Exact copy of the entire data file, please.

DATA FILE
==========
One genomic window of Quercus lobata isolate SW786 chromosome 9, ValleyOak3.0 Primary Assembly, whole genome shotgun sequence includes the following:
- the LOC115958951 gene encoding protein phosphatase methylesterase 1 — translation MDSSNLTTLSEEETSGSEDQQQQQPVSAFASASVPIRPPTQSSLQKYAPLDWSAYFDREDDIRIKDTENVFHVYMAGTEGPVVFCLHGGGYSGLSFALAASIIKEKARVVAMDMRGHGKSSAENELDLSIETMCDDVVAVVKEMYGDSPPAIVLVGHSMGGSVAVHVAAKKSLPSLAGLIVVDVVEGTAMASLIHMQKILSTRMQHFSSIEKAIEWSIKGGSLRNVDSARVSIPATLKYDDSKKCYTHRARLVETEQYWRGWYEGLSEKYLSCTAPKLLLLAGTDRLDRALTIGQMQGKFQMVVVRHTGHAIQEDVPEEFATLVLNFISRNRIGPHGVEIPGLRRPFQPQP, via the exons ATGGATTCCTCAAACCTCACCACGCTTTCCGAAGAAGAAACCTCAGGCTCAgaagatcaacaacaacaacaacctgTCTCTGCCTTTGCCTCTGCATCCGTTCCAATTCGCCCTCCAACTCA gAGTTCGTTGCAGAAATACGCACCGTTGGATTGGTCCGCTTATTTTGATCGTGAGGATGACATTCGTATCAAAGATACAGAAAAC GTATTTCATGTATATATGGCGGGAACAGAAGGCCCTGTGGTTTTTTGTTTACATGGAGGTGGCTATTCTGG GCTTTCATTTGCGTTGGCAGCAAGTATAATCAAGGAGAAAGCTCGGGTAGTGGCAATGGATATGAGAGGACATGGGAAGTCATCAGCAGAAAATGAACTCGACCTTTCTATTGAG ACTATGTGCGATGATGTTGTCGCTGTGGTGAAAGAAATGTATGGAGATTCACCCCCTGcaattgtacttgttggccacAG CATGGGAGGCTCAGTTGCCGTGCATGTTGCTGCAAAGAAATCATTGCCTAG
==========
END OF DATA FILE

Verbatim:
One genomic window of Quercus lobata isolate SW786 chromosome 9, ValleyOak3.0 Primary Assembly, whole genome shotgun sequence includes the following:
- the LOC115958951 gene encoding protein phosphatase methylesterase 1 — translation MDSSNLTTLSEEETSGSEDQQQQQPVSAFASASVPIRPPTQSSLQKYAPLDWSAYFDREDDIRIKDTENVFHVYMAGTEGPVVFCLHGGGYSGLSFALAASIIKEKARVVAMDMRGHGKSSAENELDLSIETMCDDVVAVVKEMYGDSPPAIVLVGHSMGGSVAVHVAAKKSLPSLAGLIVVDVVEGTAMASLIHMQKILSTRMQHFSSIEKAIEWSIKGGSLRNVDSARVSIPATLKYDDSKKCYTHRARLVETEQYWRGWYEGLSEKYLSCTAPKLLLLAGTDRLDRALTIGQMQGKFQMVVVRHTGHAIQEDVPEEFATLVLNFISRNRIGPHGVEIPGLRRPFQPQP, via the exons ATGGATTCCTCAAACCTCACCACGCTTTCCGAAGAAGAAACCTCAGGCTCAgaagatcaacaacaacaacaacctgTCTCTGCCTTTGCCTCTGCATCCGTTCCAATTCGCCCTCCAACTCA gAGTTCGTTGCAGAAATACGCACCGTTGGATTGGTCCGCTTATTTTGATCGTGAGGATGACATTCGTATCAAAGATACAGAAAAC GTATTTCATGTATATATGGCGGGAACAGAAGGCCCTGTGGTTTTTTGTTTACATGGAGGTGGCTATTCTGG GCTTTCATTTGCGTTGGCAGCAAGTATAATCAAGGAGAAAGCTCGGGTAGTGGCAATGGATATGAGAGGACATGGGAAGTCATCAGCAGAAAATGAACTCGACCTTTCTATTGAG ACTATGTGCGATGATGTTGTCGCTGTGGTGAAAGAAATGTATGGAGATTCACCCCCTGcaattgtacttgttggccacAG CATGGGAGGCTCAGTTGCCGTGCATGTTGCTGCAAAGAAATCATTGCCTAG